Sunday, November 25, 2007

Spelling reform

The Thai word for the districts (Amphoe) is usually spelled อำเภอ, using the relatively rare character pho sam-phao. However in some Royal Gazette entries in the 1940s it is spelled อำเพอ instead, using the character pho phan. Both characters are absolutely identical, having the same pronounce and belonging to the same consonant class, the only reason to have different letters is to spell words originally from Sanskrit or Pali according to their original spelling. There apparently was a spelling reform at that time trying to make these duplicate letters obsolete, however it was rather short-lived as the old spellings show up again.

Another word which changed spelling during this reform was the one for subdistrict (Tambon) - normally spelled ตำบล (notice the lo ling at end, pronounced as a "n"), which was then changed to ตำบน with the no nu at end. For me this spelling reform would have been nice, then it would be a little bit more easy to learn to read and write Thai without having to care about the special spellings for words from Sanskrit/Pali. Also the Thai numerals were completely exchanged with the arabic ones.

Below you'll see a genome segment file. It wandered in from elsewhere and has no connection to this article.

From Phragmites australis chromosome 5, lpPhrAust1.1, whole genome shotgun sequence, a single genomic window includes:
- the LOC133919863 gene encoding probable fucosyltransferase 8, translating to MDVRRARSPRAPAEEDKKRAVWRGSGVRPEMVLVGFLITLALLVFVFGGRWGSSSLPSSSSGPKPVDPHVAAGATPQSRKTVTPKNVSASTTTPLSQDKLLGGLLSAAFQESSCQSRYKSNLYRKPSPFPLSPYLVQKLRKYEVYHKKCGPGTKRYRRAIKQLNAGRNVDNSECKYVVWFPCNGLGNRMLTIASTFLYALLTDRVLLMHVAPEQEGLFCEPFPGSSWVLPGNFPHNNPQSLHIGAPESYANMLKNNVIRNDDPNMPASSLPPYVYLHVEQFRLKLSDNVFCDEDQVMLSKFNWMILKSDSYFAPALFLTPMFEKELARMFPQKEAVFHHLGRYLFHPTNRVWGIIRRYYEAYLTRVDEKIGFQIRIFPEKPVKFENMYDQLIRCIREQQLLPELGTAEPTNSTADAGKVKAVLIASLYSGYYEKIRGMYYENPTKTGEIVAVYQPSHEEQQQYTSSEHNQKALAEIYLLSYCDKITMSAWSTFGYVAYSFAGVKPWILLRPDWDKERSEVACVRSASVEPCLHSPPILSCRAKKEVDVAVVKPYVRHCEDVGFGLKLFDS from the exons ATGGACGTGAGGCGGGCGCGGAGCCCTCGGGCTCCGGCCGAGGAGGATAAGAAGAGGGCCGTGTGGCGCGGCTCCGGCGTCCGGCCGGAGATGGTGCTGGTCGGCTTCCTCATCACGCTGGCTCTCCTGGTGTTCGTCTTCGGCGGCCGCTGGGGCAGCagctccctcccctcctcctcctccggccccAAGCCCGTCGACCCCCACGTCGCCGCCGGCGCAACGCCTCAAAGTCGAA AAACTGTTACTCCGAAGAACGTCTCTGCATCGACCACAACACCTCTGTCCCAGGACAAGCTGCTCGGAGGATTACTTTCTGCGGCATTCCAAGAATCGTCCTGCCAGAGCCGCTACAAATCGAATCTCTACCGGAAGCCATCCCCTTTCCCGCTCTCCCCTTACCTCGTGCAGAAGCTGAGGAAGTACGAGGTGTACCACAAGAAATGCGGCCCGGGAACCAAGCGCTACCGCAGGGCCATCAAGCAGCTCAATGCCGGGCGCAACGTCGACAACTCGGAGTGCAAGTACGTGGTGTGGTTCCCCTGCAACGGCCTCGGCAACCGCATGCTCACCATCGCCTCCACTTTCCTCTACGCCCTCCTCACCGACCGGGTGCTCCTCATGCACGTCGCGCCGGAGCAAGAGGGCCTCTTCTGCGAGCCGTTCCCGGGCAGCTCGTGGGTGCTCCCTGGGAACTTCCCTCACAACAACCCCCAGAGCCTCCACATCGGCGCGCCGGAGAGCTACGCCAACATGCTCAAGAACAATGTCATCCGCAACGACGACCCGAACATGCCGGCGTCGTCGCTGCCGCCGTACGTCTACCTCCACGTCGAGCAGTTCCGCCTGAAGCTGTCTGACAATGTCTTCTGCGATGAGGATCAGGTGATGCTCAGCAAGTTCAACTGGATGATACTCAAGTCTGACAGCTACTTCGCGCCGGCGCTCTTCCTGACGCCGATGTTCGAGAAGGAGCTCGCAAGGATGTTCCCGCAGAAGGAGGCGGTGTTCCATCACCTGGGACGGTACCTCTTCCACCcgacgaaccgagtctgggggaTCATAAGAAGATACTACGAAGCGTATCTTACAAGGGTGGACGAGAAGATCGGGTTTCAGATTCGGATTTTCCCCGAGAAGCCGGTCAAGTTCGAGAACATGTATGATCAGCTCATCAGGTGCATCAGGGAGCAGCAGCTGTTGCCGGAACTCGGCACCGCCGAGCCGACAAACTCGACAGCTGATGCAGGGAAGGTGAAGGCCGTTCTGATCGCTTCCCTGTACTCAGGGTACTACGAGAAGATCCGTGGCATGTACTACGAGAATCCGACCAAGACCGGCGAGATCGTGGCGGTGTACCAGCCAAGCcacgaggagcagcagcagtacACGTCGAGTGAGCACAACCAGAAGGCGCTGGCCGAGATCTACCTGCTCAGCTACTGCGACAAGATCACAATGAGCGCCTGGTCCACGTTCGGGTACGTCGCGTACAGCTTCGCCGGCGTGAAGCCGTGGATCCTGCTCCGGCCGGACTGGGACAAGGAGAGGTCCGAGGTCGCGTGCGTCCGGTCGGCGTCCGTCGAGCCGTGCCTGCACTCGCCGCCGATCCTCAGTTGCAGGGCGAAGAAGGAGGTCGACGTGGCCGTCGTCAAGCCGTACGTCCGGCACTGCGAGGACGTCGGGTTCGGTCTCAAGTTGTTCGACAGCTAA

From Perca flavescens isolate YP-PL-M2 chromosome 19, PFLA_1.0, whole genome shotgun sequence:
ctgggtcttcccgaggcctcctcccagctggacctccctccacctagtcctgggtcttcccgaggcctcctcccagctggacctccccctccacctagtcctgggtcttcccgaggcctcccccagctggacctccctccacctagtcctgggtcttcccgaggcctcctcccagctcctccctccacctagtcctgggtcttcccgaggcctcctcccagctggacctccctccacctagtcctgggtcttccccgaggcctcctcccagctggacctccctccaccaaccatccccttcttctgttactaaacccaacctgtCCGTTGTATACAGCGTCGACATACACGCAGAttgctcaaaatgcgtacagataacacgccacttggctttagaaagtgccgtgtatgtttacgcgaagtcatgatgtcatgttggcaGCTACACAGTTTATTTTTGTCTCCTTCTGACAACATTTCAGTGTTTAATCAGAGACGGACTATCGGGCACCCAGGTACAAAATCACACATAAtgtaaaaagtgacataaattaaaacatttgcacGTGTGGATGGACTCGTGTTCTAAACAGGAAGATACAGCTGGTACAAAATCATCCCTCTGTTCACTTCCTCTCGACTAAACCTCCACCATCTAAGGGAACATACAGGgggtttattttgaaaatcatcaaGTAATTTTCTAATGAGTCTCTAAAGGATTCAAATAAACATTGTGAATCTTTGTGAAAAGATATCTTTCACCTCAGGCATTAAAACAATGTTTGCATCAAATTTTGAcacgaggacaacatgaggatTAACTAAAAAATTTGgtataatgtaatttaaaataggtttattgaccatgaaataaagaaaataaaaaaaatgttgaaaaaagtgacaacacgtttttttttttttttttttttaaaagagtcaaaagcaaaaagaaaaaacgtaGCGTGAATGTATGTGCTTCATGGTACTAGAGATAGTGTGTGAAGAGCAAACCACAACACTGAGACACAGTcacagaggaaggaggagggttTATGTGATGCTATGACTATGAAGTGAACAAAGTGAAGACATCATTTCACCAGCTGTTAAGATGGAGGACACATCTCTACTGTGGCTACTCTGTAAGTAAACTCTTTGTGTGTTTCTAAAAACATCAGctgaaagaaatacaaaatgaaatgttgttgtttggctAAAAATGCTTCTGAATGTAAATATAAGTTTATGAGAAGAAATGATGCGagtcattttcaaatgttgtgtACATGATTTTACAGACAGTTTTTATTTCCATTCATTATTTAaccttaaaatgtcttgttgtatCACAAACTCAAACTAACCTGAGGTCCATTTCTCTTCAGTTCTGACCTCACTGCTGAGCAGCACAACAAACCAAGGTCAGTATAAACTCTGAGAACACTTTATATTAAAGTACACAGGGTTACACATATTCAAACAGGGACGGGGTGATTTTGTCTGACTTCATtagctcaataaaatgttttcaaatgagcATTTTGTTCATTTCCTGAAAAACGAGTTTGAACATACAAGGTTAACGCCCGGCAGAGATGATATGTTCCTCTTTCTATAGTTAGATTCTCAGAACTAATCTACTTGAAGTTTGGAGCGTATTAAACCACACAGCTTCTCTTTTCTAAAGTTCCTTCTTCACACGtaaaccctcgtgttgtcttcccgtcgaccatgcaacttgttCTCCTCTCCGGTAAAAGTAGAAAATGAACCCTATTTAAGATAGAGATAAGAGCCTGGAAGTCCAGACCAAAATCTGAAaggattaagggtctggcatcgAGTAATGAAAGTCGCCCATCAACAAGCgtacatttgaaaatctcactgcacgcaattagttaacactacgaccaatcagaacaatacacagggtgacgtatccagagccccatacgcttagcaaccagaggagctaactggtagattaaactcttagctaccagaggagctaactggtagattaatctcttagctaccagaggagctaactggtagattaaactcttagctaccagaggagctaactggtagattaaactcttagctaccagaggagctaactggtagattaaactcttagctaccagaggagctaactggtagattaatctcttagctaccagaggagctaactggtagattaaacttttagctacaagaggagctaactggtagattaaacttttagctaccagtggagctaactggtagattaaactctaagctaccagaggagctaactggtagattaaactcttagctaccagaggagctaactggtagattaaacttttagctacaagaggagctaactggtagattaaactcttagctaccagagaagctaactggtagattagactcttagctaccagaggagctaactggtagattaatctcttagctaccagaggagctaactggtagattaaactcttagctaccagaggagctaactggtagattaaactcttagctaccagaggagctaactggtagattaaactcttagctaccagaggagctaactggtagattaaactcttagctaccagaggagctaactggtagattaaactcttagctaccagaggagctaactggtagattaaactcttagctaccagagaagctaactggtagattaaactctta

One example for an announcement with this different spelling is the abolishment of Nakhon Nayok Province, which took place in 1943. When the province was recreated in 1946 the spelling reform was already over as well. So apparently this reform was one of the actions of the first rule of Field Marshall Phibul Songkhram, who had to resign when it became apparent that the Japanese, with whom Thailand allied, will loose the World War.

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